Pet column: Pet obesity mirrors child obesity
Special to the Tribune
The Association for Pet Obesity Prevention is asking veterinarians and pet owners to participate in an annual survey to determine the current status of overweight and obese pets. The research is being coordinated by Dr. Ernie Ward during the week of Oct. 7-14. Information and reporting forms are available on the APOP web site. All types of pets are included.
For the seventh year, APOP is sponsoring National Pet Obesity Awareness Day on Oct. 9. The lives of the country’s pets are being shortened and their susceptibility to related disease is being increased at an alarming rate, mirroring the status of obese American children. Ward feels “The causes of pet and childhood obesity are largely the same: too many high-calorie foods and snacks combined with too little physical activity. Parents need to encourage children to put down their video games and pick up the dog leash to go for a walk … share crunchy vegetables with your dog.” Pet obesity rates continue to increase with the number of overweight cats reaching an all-time high. Veterinarian reports from 2012 determined that 52.5 percent of dogs and 58.3 percent of cats seen are overweight or obese. About 80 million U.S. dogs and cats are too heavy to be healthy, with increased risk for weight-related disorders such as diabetes, osteoarthritis, hypertension and many cancers. Surgical specialist Dr. Steve Budsberg of the University of Georgia is particularly concerned about the development of weight-related musculoskeletal conditions. “Once again, our data shows that obesity is rampant and we are certainly setting up more and more dogs and cats for joint problems. This results in hundreds of millions of dollars in medical bills and countless surgical procedures for weight-related conditions.” Sadly 45 percent of pet owners were in denial when they visited their veterinarian. The caring clients were shocked to learn they were loving their pets to death. There are home assessments pet owners can use to determine if a pet is overweight and guidelines on how to trim him or her down. Time and patience are required to achieve results, but healthy fitness can be restored.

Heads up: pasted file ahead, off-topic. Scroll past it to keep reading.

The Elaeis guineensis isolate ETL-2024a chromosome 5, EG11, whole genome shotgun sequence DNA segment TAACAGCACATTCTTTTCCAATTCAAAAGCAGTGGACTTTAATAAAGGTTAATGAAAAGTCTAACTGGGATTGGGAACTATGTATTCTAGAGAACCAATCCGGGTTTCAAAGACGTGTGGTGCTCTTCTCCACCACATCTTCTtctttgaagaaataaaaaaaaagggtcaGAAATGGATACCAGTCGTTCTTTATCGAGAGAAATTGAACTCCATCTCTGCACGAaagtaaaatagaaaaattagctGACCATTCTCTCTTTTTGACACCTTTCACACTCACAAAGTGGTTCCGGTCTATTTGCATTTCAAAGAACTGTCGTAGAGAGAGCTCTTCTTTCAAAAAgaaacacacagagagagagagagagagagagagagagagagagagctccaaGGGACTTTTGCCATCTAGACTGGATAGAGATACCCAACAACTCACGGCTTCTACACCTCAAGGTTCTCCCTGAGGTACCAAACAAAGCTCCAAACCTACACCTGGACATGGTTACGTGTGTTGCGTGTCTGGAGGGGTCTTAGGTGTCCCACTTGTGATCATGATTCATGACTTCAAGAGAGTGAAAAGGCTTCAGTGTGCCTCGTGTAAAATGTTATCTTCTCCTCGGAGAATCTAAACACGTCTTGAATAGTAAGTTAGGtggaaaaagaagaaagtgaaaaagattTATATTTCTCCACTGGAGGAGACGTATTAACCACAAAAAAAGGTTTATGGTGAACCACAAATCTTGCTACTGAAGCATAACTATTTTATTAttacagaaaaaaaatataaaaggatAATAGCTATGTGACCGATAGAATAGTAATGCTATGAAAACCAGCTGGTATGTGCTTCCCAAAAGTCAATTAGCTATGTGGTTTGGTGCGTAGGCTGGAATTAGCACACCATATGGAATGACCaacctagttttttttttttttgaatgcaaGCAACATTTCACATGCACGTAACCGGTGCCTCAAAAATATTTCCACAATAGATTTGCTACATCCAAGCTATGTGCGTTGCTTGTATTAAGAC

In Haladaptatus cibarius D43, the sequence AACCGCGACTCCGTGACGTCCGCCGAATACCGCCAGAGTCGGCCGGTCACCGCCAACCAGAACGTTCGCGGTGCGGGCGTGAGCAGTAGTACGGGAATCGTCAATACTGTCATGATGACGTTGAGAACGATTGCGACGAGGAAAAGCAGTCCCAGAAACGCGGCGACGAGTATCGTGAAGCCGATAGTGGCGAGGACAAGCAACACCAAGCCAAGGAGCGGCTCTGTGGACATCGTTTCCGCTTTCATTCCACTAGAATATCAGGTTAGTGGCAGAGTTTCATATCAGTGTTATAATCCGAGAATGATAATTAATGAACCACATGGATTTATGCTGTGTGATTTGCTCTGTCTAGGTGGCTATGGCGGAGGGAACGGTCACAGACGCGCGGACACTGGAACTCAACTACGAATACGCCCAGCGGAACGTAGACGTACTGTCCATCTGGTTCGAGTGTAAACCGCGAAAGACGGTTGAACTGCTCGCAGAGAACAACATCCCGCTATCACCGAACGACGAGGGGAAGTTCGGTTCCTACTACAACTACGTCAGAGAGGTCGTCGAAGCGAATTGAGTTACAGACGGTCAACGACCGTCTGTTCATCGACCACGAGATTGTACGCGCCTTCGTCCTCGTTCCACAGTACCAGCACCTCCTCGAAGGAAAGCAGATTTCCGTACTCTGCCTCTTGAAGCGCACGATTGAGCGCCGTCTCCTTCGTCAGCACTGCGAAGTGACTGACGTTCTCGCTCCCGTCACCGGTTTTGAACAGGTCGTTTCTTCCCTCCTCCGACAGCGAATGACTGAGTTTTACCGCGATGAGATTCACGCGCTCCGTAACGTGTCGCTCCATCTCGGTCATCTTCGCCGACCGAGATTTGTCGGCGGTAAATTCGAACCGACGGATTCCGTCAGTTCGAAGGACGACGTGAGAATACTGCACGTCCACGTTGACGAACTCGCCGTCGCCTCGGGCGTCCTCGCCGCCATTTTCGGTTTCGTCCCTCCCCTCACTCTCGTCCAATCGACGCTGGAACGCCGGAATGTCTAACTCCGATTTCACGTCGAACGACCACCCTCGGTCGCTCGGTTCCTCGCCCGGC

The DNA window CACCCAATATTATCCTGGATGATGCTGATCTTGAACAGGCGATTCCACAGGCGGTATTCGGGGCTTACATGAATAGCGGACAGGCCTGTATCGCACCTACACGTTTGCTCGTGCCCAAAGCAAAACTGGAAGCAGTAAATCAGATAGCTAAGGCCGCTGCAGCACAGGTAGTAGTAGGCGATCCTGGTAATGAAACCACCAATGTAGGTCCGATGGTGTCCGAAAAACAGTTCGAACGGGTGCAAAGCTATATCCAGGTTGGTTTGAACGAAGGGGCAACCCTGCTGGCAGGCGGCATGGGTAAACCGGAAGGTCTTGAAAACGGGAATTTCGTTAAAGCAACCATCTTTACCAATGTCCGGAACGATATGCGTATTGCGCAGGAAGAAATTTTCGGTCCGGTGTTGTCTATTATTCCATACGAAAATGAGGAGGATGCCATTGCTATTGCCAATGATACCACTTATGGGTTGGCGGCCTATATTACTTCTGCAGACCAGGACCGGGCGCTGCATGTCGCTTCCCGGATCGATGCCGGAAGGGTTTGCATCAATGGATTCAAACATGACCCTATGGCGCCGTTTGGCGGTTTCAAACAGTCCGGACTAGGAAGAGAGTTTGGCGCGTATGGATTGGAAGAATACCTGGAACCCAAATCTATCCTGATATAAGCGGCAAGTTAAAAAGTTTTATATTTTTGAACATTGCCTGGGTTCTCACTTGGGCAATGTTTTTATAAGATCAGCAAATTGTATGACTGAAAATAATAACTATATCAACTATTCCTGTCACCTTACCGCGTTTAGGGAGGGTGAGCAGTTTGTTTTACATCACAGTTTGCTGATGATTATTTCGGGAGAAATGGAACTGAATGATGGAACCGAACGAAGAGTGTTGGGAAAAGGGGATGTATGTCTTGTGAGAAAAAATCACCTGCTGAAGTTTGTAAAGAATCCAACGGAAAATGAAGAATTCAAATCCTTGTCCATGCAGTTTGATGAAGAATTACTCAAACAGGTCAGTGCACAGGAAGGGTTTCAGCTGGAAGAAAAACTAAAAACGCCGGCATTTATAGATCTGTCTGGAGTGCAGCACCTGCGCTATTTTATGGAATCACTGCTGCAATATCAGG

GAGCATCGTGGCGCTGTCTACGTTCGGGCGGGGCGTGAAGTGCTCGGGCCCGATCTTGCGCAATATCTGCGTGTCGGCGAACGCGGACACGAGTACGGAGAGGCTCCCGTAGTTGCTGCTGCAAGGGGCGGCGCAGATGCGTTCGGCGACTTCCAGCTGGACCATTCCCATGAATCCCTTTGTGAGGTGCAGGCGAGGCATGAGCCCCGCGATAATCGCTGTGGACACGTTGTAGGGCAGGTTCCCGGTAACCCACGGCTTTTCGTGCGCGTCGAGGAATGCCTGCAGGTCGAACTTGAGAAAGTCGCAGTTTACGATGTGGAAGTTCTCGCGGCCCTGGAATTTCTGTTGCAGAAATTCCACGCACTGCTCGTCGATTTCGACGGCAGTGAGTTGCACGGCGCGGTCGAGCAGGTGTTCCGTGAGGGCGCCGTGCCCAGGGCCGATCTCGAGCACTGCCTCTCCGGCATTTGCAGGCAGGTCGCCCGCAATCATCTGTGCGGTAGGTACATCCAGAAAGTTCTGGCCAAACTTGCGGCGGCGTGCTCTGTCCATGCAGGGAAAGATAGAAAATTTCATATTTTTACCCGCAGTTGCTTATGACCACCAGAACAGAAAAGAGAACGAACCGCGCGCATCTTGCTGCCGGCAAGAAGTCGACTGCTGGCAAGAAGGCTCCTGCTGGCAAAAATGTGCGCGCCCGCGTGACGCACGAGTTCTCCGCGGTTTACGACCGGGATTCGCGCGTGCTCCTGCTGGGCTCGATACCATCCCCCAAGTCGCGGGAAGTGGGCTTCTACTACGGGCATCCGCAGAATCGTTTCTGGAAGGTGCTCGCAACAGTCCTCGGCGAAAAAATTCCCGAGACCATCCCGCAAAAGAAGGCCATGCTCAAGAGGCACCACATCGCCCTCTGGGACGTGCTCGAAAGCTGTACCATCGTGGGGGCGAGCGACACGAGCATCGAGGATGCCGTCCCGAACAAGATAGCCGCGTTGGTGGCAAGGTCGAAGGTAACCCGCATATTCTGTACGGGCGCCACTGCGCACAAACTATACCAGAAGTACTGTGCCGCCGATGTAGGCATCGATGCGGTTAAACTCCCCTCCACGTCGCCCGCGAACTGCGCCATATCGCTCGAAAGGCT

To determine if a pet is a healthy weight: ribs are easily felt, abdomen is tucked no stomach sagging; a “waist” is easily seen when looking at the pet from above. Signs of overweight are: difficult to feel the ribs under the fat layer; possible to grip the fat of a sagging stomach; broad, flat back with no waist when viewed from above. The APOP web site features Body Condition Score charts for cats and dogs from thin to obese. In addition, there are calorie count guidelines for average, lightly active adult spayed or neutered dogs or cats (1 to 7 years old receiving less than 30 minutes aerobic activity per day): 10-pound indoor cat 180-200 calories a day; 10 pound dog, 200-275 a day, 20 pounds, 325-400 per day, and at 50 pounds, 700-900 per day. Charts for ideal pet weight for specific breeds and types of cats and dogs are included.
“Lite” pet foods, wet and dry, are readily available to help reduce weight. Calories must be listed on the label if the brand is approved by the Association of American Feed Control Officials. Diet formulas can be mixed with regular food to decrease overall calories and slowly switched to 100 percent during the weight reduction period. Dr. Linder, head of the Tufts Obesity Clinic for Animals, advises that “the ideal diet for weight loss is low in calories but still has a high nutrient density.” There is a risk of nutrient deficiency if the amount given of a healthy maintenance food is simply cut back. A veterinarian should be consulted so that weight loss is not too rapid.
In addition to reducing veterinary costs for the avoidable consequences of packing on pet pounds, maintaining ideal weight adds almost three years to the time we have with our pets and assures they will have a comfortable, playful life.
— Provided by the Lake Tahoe Humane Society and Society for the Prevention of Cruelty to Animals to help “Keep Tahoe Kind”. Dawn Armstrong is the executive director.
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